From the opening sentence of Esther Helfgott’s memoir, when her husband says, "I don't know where I am," the reader is pulled into this beautiful, raw, heart-wrenching account of their journey through Alzheimer's. This is a must read, not only for the millions of families affected by this horrific disease, but also for anyone dealing with the terminal illness of a loved one. Ms. Helfgott helps us learn that hardest lesson of all—how to let go and say goodbye.
Herein the only kind of language that will dare to enter imaginatively into its own, and our own disintegration – poetry - Esther teaches us what it means to have the courage to let go of what was, to let in what still is, and to let a new way of being us BE in the world. Entering into this dis-ease with Esther’s imagination has awakened me to the inestimably precious gift that we give each other when we meet each other, in love, in the midst of life's unraveling."
Michael Verde, Founder and President of Memory Bridge: The Foundation for Alzheimer’s and Cultural Memory"
An honest and touching renderingof an intricate and personal time/space altering experience expressed beautifully in diary and poetry. This book offers great benefit to caregivers, friends and professionals whose lives have been touched by Alzheimer’s disease.
This powerful and poignant memoir takes us through the labyrinth of loss and life that is Alzheimer’s and in doing so it raises questions about the nature of ‘self’ and of relationship. The book is drenched in a beauty that comes out of prolonged but contained pain. It is a book to savor, one through which to meander with an open questioning mind, and a curiosity both about what it is like to be the carer of a loved one who struggles with a life changing event and what it is like to be the one who is changing.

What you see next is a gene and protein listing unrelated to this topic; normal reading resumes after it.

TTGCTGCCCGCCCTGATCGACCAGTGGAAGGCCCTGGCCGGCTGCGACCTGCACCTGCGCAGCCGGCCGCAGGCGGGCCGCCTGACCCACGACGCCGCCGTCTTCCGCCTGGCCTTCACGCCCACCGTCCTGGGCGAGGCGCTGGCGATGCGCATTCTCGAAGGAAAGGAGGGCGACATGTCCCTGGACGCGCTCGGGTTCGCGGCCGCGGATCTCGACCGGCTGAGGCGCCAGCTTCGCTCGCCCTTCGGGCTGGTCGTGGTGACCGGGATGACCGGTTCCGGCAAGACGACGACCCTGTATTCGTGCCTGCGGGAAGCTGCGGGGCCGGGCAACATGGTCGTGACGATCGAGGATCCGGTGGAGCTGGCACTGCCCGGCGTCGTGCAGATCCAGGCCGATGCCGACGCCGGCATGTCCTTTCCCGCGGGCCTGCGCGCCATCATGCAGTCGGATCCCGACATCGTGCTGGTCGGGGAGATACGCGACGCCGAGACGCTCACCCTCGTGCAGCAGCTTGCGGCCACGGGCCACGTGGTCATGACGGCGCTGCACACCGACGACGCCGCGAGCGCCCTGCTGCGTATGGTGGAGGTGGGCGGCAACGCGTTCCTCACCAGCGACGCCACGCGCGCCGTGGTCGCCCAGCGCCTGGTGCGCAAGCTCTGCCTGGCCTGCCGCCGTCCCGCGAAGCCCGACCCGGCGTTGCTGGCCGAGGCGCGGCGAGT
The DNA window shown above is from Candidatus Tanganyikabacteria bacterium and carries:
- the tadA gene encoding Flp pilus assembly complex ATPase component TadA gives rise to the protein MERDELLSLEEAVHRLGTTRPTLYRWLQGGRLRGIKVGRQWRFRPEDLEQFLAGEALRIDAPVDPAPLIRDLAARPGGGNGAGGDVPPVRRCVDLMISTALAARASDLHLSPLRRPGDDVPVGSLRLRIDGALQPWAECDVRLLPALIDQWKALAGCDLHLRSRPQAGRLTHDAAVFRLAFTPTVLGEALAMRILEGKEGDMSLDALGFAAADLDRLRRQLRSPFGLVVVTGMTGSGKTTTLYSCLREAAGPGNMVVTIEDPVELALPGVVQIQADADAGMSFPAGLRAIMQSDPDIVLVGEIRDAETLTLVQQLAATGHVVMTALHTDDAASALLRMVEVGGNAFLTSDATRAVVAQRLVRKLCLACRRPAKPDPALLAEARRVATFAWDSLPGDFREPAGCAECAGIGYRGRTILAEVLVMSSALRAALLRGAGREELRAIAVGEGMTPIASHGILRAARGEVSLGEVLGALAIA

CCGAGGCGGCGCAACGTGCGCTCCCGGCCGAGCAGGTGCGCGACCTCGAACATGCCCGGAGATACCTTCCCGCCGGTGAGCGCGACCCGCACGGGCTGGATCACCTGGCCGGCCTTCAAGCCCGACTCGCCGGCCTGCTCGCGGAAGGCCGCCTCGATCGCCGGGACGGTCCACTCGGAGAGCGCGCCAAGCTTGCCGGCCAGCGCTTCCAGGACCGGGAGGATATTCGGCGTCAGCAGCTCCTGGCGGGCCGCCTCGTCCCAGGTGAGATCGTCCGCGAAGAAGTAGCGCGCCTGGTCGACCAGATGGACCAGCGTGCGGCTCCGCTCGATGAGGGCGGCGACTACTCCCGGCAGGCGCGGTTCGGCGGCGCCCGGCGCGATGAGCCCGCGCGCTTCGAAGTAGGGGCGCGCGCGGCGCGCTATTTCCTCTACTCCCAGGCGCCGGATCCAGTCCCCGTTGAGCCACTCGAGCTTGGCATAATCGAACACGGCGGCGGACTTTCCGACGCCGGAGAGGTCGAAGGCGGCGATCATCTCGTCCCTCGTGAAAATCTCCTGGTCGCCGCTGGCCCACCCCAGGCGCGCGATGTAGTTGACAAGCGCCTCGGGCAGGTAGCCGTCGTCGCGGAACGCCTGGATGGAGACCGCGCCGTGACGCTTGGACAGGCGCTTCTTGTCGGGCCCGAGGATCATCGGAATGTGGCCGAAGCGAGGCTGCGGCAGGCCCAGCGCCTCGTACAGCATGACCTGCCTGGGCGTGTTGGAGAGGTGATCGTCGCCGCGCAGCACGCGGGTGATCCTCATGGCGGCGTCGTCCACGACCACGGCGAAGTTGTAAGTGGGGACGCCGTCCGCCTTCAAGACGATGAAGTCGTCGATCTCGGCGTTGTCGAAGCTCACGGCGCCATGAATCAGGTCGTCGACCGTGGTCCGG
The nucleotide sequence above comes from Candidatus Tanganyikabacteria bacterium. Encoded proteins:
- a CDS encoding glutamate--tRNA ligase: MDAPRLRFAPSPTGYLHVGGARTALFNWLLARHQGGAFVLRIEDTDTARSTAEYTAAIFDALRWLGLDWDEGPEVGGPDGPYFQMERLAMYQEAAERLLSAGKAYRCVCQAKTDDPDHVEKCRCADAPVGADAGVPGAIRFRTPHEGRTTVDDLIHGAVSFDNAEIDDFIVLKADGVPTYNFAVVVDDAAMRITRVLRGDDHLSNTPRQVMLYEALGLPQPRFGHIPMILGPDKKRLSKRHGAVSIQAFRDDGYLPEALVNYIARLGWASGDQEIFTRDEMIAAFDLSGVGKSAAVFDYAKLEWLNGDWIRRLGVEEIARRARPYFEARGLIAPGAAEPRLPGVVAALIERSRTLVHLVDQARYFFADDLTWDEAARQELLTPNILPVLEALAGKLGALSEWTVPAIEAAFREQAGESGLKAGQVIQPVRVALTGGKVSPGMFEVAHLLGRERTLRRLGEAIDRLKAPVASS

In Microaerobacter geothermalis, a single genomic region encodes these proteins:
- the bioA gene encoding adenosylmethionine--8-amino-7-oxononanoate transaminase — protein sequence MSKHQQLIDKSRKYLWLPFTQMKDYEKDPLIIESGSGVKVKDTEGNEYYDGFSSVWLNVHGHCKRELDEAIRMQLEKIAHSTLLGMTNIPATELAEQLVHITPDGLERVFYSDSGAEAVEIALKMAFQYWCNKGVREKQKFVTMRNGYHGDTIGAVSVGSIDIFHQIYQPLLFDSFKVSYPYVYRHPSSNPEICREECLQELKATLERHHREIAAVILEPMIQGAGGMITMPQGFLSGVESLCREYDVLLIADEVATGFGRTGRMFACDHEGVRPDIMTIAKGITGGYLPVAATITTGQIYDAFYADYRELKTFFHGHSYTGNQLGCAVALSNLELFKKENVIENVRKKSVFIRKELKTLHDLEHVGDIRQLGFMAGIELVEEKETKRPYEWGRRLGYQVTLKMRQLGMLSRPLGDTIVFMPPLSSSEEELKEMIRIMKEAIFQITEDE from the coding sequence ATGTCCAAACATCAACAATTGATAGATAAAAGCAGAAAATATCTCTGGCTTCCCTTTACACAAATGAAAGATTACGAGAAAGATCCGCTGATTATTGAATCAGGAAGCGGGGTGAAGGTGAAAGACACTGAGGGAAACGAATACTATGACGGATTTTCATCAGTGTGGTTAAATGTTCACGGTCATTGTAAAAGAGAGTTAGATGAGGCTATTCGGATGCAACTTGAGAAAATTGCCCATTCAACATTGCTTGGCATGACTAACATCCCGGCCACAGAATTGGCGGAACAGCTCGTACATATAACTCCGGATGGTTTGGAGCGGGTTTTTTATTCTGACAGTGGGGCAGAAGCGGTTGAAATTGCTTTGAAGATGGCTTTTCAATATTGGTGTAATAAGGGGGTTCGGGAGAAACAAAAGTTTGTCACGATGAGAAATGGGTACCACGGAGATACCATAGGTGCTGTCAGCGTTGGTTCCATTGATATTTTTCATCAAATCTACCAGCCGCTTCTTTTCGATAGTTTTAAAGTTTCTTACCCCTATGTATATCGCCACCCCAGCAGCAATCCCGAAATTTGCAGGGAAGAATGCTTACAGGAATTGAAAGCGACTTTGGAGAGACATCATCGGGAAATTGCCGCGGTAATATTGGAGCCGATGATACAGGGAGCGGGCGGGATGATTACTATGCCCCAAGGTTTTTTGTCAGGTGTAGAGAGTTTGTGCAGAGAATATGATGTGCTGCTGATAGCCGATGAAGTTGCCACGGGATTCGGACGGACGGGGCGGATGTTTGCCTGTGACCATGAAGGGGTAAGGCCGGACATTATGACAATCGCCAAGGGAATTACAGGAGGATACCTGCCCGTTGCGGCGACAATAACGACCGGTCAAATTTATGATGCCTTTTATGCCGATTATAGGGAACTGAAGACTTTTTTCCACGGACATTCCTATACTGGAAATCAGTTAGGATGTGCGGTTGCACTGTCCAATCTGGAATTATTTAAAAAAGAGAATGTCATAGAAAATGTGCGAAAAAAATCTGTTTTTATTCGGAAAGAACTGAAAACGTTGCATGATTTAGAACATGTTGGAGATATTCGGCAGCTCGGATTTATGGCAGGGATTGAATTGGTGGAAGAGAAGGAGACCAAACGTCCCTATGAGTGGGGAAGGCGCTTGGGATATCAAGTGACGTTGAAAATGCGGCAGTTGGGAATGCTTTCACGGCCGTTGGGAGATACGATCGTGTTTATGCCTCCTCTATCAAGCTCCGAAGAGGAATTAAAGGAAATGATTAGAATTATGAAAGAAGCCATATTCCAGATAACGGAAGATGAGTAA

Elisabeth Hanscombe, Unit for Studies in Biography and Autobiography, LaTrobe University, Melbourne, Australia
Thisbook charts the inner life of caregiver as poet. Esther provides witness and a map into Abe’s dementia. She says the diary has always been her friend. She offers us friendship and an open heart’s knowledge. Their story guides us to understand what it means to love.
It takes a courageous person to write honestly and tenderly about the Alzheimer’s journey. Esther’s poetry does just that, taking us by the hand and leading us through the joys and sorrows of living life with a progressive, fatal disease."
PRAISEFOR LISTENING TO MOZART: POEMS OF ALZHEIMER'S (Cave Moon Press, 2014)
Following her moving memoir, Dear Alzheimer’s, about living with the gradual loss of her husband, Esther Altshul Helfgott’s Listening to Mozart is a fitting and lovely companion collection that both takes the reader through her grieving and celebrates the husband she’s lost. From the new widow’s first angry bewilderment (you must be busy/ —what are you doing/that’s so important) to her gradual coming to terms, she vividly conveys how alive the dead are after they’ve left us with their enormous absence.
-Anne Pitkin, author of Winter Arguments (Ahadada Books, 2011)
This bouquet of short poems, many in the spirit of tanka, radiates the sharp and sad fragrance of loss. Esther Altshul Helfgott's words move in their own breezy yet telling way, reminiscent of Japanese forms, yet never limiting themselves. These are poems of a deep yet passing grief.